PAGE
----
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SGR beats pandemic blues as old Metre Gauge railway roars back to life

SHIPPING & LOGISTICS
By Macharia Kamau | May 12th 2022 | 3 min read
By Macharia Kamau | May 12th 2022
SHIPPING & LOGISTICS
A Standard Gauge Railway cargo train arrives at the Naivasha Inland Container Depot In Mai Mahiu, Nakuru County. [Kipsang Joseph, Standard]

The Standard Gauge Railway (SGR) service has bounced back to pre-pandemic levels.

Earnings from the haulage of cargo as well as the passenger service grew significantly last year to rival what Kenya Railways earned from the two services before the Covid-19 pandemic hit the transport and logistics sectors.

This is even as the government’s investments in the old railway, especially the rehabilitation of Nairobi Commuter Rail, show signs of paying off.

The revenues for the Metre Gauge service grew significantly in 2021 after years of stagnation.

The Kenya Economic Survey 2022 shows that revenue from SGR cargo service went up 24 per cent last year to Sh13 billion, which is at par with what the service raked in 2019.

While the cargo service continued operations even after the pandemic broke out, global supply-chain constraints affected the flow of goods into the country and affected its earnings, that declined to Sh10.5 billion in 2020.

“The SGR freight haulage increased by 22.6 per cent from 4.4 million tonnes in 2020 to 5.4 million tonnes in 2021. As a result, revenue realised from cargo haulage rose by 24 per cent from Sh10.5 billion in 2020 to Sh13 billion in 2021,” said the Economic Survey published last Thursday by Kenya National Bureau of Statistics (KNBS).

“The increase in tonnage and revenue was partly attributed to the full utilisation of the expanded Nairobi Inland Container Deport (ICD), re-introduction of double stack and long freight trains. In addition, enhanced collaboration between Kenya Railways and other agencies resulted in expeditious processing and evacuation of cargo.”

Revenues from the passenger service increased to Sh2.2 billion, surpassing the pre-Pandemic earnings that stood at Sh1.7 billion in 2019.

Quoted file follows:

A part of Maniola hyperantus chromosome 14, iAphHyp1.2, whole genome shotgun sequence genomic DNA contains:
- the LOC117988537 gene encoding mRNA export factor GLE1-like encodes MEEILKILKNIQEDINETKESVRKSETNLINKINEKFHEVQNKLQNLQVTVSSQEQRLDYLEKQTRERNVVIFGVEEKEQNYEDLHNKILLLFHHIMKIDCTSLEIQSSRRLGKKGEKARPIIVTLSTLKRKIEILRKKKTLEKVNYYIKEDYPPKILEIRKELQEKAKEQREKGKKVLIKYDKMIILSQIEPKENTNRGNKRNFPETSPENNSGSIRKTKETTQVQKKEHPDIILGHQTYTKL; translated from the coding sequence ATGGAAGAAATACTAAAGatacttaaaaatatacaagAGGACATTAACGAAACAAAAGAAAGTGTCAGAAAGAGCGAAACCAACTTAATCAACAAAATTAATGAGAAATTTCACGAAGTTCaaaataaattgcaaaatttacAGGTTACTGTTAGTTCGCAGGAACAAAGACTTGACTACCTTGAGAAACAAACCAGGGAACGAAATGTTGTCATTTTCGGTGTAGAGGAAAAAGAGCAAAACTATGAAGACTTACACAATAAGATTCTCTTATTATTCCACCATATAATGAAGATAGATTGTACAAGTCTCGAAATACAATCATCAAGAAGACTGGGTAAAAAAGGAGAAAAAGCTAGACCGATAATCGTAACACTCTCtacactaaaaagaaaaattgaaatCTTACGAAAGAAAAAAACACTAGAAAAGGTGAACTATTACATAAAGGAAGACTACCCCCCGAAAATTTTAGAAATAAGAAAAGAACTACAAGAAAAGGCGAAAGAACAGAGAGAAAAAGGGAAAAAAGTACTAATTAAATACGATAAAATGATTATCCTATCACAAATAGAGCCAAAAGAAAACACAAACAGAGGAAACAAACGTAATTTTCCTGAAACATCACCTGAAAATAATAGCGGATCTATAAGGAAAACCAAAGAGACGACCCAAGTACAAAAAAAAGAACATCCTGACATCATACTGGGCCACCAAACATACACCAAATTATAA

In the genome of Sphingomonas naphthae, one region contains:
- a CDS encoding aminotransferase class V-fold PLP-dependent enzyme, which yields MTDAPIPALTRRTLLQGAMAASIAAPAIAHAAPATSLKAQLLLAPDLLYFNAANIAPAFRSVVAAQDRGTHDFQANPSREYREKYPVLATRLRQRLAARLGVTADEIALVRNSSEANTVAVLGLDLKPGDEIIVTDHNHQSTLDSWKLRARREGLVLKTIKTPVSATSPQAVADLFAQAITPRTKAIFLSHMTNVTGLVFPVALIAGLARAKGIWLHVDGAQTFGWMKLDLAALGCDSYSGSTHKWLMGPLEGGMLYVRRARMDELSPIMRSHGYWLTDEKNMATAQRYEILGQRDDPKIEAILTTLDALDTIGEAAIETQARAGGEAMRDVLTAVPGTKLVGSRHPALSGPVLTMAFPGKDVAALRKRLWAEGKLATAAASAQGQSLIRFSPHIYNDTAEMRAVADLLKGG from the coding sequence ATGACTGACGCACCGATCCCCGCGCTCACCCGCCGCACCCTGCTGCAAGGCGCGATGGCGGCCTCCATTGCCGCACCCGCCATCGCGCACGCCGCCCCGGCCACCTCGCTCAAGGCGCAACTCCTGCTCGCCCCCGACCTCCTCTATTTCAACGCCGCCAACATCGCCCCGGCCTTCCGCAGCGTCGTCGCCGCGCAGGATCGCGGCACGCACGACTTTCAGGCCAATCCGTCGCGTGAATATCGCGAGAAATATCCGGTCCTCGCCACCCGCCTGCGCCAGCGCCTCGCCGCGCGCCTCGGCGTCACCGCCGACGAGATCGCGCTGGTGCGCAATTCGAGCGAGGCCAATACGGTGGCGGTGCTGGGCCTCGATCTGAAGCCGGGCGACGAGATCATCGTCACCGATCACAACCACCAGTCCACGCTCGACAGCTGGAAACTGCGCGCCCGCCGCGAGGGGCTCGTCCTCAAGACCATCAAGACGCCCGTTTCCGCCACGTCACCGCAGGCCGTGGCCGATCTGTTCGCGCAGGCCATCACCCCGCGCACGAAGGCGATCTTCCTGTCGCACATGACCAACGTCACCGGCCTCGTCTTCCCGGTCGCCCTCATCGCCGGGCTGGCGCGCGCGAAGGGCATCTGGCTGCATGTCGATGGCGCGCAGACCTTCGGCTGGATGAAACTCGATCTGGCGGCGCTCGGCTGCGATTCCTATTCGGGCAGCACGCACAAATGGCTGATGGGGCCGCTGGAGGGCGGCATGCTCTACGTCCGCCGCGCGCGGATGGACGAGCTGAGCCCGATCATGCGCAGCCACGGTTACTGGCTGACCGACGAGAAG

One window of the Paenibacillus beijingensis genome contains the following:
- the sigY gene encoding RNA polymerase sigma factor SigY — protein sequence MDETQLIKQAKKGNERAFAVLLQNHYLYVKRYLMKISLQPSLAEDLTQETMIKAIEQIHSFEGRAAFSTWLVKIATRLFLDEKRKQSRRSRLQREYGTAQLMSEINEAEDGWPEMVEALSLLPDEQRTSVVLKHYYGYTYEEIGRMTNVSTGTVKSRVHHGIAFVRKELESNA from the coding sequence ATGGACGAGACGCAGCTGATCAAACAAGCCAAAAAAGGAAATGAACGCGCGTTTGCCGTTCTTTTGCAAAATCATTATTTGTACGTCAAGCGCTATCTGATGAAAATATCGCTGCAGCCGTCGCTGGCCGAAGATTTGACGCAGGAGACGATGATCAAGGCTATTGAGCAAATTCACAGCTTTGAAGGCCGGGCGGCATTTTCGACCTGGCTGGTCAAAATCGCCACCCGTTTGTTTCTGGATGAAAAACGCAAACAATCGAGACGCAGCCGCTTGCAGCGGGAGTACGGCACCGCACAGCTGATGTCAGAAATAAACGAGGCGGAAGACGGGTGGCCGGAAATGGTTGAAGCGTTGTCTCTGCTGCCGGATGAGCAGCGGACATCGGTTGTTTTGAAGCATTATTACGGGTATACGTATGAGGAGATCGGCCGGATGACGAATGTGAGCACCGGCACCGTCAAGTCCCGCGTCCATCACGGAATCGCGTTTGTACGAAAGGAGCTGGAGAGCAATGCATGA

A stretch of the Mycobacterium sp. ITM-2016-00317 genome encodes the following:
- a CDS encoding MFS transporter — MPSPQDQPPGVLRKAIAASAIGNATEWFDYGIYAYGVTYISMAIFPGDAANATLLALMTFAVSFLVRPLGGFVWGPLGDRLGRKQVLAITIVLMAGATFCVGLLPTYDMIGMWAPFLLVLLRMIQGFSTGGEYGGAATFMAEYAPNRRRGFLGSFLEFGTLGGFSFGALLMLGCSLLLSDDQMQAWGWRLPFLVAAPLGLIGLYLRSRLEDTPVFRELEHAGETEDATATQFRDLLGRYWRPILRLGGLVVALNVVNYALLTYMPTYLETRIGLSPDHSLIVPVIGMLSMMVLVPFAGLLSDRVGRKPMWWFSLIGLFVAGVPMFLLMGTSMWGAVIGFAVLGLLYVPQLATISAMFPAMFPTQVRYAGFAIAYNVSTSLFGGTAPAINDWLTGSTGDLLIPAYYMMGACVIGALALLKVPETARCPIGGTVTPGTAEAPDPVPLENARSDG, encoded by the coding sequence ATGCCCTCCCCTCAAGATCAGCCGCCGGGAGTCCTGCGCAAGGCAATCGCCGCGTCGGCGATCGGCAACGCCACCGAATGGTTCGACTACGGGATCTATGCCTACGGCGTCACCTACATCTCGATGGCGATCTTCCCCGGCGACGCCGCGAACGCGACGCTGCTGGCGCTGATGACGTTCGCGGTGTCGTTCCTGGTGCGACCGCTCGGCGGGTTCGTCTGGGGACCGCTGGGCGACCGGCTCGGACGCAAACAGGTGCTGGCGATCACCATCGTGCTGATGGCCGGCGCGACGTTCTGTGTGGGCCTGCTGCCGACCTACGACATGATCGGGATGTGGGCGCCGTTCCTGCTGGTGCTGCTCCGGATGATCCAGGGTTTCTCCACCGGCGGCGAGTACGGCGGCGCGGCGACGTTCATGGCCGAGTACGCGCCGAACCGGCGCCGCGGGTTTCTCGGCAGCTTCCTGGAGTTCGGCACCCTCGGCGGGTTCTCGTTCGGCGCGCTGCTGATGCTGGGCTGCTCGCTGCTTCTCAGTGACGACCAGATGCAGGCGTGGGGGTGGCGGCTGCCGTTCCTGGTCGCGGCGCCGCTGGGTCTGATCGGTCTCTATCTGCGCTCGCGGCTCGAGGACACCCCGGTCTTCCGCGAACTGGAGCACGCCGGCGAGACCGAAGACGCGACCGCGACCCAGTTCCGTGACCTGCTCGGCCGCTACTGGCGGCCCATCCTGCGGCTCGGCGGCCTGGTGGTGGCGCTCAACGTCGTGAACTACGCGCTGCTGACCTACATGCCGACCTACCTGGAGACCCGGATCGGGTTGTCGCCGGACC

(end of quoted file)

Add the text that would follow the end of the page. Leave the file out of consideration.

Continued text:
The passenger service was affected by the pandemic and reported zero activity over some months during 2020 after the government put in place containment measures to curb spread of Covid-19.

“The number of passenger journeys by Madaraka Express more than doubled from 806,000 in 2020 to 1.99 million in 2021. Similarly, revenue from passenger traffic more than doubled to Sh2.2 billion in 2021 from Sh896 million in 2020,” said KNBS in the Economic Survey.

“The increase in passenger traffic and revenue was buoyed by easing of Covid-19 measures relating to mobility coupled with introduction of additional passenger train for night travel.”

The Metre Gauge Railway also posted improved performance following the refurbishments that Kenya Railways has undertaken on the old railway lines.

Among these include the improvement on the railway lines used to ferry passengers in and out of Nairobi’s Central Business District (CBD).

KRC has also re-introduced passenger services on some upcountry routes including Nairobi and Nanyuki as well as to Kisumu.

Revenues from the MGR passenger service increased to Sh243 million up from Sh83 million in 2020.

“The number of passenger journeys by MGR more than double from 1.9 million in 2020 to 4.5 million in 2021. Consequently, the revenue from MGR passenger service significantly from Sh83 million in 2020 to Sh234 million in 2021,” said KNBS in the Economic Survey.

“The upsurge was mainly attributed to easing of Covid-19 containment measures in the country, continued revamping of the Nairobi Commuter Rail service through the full operationalisation of 11 Diesel Multiple Units and the introduction of new routes to Limuru and Lukenya.”

At the same time, revenue from the cargo service on the old line remained flat. According to the survey, there was a decline in the amount of cargo ferried using the Metre Gauge.

The decline in the quantity was however offset by the haulage of high value cargo, saving the service from experiencing a drop in revenues.

“The volume of cargo transported through MGR declined marginally… this was mainly due to a decline in import volumes of steel,” reads the Survey in part.

“Despite the drop in cargo haulage, there was a slight increase in revenue from MGR cargo stream… partly due to ferrying of high value cargo.”

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